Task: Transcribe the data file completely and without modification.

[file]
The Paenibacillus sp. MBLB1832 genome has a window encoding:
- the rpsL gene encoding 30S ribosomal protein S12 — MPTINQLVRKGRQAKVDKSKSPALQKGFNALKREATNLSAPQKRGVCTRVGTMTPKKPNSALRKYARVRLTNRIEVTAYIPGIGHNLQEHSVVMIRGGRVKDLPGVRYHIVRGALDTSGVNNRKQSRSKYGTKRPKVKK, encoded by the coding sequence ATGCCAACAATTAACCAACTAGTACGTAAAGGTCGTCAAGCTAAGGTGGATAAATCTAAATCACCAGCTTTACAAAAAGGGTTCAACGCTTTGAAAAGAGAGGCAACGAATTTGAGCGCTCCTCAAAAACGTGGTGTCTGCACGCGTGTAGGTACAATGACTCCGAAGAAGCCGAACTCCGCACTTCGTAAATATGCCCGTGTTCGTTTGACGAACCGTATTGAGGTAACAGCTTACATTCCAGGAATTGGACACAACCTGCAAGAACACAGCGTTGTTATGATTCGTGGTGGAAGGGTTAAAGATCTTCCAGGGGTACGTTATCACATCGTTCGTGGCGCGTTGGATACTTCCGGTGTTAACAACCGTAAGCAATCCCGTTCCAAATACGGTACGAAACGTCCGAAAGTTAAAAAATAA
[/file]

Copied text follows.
The Paenibacillus sp. MBLB1832 genome has a window encoding:
- the rpsL gene encoding 30S ribosomal protein S12 — MPTINQLVRKGRQAKVDKSKSPALQKGFNALKREATNLSAPQKRGVCTRVGTMTPKKPNSALRKYARVRLTNRIEVTAYIPGIGHNLQEHSVVMIRGGRVKDLPGVRYHIVRGALDTSGVNNRKQSRSKYGTKRPKVKK, encoded by the coding sequence ATGCCAACAATTAACCAACTAGTACGTAAAGGTCGTCAAGCTAAGGTGGATAAATCTAAATCACCAGCTTTACAAAAAGGGTTCAACGCTTTGAAAAGAGAGGCAACGAATTTGAGCGCTCCTCAAAAACGTGGTGTCTGCACGCGTGTAGGTACAATGACTCCGAAGAAGCCGAACTCCGCACTTCGTAAATATGCCCGTGTTCGTTTGACGAACCGTATTGAGGTAACAGCTTACATTCCAGGAATTGGACACAACCTGCAAGAACACAGCGTTGTTATGATTCGTGGTGGAAGGGTTAAAGATCTTCCAGGGGTACGTTATCACATCGTTCGTGGCGCGTTGGATACTTCCGGTGTTAACAACCGTAAGCAATCCCGTTCCAAATACGGTACGAAACGTCCGAAAGTTAAAAAATAA